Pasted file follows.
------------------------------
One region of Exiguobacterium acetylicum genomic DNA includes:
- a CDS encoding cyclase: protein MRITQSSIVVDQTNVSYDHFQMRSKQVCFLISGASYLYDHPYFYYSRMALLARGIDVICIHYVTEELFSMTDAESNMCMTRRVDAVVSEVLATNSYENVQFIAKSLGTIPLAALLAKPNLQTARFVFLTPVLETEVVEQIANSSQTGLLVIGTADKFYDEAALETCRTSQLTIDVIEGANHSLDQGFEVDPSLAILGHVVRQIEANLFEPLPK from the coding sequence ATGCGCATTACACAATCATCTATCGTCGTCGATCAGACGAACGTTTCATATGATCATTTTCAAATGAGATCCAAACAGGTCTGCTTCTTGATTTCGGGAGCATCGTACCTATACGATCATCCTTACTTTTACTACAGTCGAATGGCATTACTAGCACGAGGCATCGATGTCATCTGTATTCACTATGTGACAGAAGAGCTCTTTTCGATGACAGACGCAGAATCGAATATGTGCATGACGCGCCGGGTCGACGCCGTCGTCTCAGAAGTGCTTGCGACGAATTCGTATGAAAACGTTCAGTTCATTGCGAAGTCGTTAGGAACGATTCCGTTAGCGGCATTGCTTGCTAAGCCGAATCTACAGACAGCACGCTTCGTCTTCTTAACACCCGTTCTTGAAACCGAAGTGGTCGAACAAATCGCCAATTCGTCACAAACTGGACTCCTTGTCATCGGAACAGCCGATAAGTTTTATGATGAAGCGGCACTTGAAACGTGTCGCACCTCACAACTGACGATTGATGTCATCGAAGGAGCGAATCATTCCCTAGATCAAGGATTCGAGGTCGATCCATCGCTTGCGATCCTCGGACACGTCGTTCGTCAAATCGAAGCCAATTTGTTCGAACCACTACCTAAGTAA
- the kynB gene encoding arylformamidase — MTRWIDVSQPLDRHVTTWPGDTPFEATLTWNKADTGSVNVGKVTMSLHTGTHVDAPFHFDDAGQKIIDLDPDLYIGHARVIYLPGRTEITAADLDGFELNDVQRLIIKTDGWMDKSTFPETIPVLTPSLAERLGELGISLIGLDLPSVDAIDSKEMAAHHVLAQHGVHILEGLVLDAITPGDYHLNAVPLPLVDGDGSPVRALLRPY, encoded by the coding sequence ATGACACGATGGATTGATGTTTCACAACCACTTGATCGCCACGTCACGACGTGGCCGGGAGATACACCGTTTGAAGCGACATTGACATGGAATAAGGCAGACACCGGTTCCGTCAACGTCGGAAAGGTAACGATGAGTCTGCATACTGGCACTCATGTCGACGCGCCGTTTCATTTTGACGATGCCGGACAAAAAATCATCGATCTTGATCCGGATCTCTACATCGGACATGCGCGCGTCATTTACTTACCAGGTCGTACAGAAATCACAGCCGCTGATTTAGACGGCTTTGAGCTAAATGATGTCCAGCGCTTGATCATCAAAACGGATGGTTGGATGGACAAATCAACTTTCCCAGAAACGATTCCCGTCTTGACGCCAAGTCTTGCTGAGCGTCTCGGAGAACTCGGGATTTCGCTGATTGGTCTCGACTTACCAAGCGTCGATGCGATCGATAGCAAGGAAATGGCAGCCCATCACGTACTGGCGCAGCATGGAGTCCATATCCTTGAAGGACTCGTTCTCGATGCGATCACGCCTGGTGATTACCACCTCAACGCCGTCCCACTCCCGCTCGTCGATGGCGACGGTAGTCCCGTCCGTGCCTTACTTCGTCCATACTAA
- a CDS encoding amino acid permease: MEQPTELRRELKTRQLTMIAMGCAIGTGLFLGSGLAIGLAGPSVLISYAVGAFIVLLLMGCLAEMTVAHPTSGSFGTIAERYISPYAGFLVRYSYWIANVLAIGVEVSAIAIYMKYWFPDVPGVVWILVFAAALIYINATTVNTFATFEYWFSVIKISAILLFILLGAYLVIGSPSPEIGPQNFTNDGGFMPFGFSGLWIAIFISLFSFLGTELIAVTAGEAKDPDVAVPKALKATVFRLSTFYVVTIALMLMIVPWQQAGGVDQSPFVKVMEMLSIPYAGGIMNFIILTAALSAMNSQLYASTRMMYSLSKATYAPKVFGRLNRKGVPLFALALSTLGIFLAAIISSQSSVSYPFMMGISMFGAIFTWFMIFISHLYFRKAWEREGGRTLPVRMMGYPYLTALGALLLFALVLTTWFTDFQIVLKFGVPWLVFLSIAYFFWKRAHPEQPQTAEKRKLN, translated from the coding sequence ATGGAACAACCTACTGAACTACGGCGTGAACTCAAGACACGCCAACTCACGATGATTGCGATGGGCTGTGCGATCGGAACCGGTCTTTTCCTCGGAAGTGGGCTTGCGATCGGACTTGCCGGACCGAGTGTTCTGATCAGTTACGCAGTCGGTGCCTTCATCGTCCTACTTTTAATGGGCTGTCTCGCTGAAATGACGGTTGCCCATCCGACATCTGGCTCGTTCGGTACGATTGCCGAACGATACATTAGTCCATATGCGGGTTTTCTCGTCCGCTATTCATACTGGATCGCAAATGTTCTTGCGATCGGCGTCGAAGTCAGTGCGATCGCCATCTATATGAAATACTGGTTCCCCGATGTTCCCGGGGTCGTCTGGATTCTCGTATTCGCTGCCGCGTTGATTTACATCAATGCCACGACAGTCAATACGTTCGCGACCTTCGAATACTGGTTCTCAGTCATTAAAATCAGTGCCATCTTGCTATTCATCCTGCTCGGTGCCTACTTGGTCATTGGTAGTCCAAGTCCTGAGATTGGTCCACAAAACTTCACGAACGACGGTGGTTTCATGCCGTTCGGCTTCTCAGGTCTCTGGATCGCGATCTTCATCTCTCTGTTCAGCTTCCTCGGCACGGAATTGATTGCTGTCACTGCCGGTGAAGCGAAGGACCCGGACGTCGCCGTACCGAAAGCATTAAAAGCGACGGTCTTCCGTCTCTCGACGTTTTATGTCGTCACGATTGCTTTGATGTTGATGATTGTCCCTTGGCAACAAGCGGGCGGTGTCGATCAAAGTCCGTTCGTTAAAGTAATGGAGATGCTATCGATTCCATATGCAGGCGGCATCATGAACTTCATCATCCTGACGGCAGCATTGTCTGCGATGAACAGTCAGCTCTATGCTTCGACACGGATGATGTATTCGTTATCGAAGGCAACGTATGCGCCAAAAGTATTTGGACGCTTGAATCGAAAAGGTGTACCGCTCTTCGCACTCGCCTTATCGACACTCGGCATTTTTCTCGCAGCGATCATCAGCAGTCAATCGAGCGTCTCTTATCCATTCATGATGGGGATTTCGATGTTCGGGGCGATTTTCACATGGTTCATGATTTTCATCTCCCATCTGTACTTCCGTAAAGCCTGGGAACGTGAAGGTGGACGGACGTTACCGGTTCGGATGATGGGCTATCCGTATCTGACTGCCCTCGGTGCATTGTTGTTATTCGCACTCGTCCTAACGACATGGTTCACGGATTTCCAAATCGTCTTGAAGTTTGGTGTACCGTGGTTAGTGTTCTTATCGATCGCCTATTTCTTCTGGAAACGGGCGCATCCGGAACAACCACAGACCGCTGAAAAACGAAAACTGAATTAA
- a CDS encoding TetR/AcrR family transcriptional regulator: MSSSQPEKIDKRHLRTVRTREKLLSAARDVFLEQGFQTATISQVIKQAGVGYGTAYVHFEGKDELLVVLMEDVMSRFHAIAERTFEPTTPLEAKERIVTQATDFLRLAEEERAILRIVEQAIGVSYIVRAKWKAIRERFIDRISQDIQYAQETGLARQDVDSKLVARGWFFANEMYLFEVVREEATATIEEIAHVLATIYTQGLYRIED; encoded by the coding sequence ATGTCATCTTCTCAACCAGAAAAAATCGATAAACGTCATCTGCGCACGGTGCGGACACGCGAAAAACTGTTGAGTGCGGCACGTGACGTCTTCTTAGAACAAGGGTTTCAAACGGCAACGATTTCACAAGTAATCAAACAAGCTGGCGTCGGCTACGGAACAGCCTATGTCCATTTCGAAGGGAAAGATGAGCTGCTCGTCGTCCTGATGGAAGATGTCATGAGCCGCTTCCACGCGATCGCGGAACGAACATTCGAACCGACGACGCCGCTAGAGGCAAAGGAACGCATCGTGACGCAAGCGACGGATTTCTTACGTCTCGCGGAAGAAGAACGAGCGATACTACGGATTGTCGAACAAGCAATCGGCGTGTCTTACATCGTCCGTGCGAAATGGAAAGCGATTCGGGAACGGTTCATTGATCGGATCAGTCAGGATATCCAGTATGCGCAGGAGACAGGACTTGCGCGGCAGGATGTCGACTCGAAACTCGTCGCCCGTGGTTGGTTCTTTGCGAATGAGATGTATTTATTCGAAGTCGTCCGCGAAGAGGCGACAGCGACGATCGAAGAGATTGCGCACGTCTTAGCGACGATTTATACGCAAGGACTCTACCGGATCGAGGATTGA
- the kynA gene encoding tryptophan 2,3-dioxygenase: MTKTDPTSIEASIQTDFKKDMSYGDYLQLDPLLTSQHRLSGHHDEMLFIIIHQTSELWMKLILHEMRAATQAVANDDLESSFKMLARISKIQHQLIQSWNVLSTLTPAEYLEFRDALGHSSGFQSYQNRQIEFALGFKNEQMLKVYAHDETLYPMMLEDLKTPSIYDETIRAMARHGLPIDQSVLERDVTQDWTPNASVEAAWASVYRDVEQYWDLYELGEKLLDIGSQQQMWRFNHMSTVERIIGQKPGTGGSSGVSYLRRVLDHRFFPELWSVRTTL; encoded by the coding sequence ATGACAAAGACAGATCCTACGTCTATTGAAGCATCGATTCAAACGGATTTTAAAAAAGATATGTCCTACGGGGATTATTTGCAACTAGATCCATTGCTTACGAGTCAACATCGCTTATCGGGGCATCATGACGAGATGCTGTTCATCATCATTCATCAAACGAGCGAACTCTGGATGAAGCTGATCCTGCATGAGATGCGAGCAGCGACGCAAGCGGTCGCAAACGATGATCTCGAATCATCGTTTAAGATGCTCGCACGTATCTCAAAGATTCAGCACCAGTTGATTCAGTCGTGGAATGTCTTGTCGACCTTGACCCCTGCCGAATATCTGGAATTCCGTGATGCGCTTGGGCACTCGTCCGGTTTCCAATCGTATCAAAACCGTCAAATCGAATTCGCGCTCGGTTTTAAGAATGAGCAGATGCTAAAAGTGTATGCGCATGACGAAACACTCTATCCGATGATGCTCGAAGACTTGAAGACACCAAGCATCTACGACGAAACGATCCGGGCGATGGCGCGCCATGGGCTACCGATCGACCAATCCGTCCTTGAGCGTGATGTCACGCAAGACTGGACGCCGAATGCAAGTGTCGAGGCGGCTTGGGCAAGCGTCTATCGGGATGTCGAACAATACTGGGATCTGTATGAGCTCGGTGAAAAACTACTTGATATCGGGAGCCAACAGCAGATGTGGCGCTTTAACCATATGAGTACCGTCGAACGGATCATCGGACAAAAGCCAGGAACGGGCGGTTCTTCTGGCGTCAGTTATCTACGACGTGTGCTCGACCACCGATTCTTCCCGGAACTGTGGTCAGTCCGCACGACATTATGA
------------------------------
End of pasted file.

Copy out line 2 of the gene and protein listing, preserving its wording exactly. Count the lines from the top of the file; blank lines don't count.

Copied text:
- a CDS encoding cyclase: protein MRITQSSIVVDQTNVSYDHFQMRSKQVCFLISGASYLYDHPYFYYSRMALLARGIDVICIHYVTEELFSMTDAESNMCMTRRVDAVVSEVLATNSYENVQFIAKSLGTIPLAALLAKPNLQTARFVFLTPVLETEVVEQIANSSQTGLLVIGTADKFYDEAALETCRTSQLTIDVIEGANHSLDQGFEVDPSLAILGHVVRQIEANLFEPLPK from the coding sequence ATGCGCATTACACAATCATCTATCGTCGTCGATCAGACGAACGTTTCATATGATCATTTTCAAATGAGATCCAAACAGGTCTGCTTCTTGATTTCGGGAGCATCGTACCTATACGATCATCCTTACTTTTACTACAGTCGAATGGCATTACTAGCACGAGGCATCGATGTCATCTGTATTCACTATGTGACAGAAGAGCTCTTTTCGATGACAGACGCAGAATCGAATATGTGCATGACGCGCCGGGTCGACGCCGTCGTCTCAGAAGTGCTTGCGACGAATTCGTATGAAAACGTTCAGTTCATTGCGAAGTCGTTAGGAACGATTCCGTTAGCGGCATTGCTTGCTAAGCCGAATCTACAGACAGCACGCTTCGTCTTCTTAACACCCGTTCTTGAAACCGAAGTGGTCGAACAAATCGCCAATTCGTCACAAACTGGACTCCTTGTCATCGGAACAGCCGATAAGTTTTATGATGAAGCGGCACTTGAAACGTGTCGCACCTCACAACTGACGATTGATGTCATCGAAGGAGCGAATCATTCCCTAGATCAAGGATTCGAGGTCGATCCATCGCTTGCGATCCTCGGACACGTCGTTCGTCAAATCGAAGCCAATTTGTTCGAACCACTACCTAAGTAA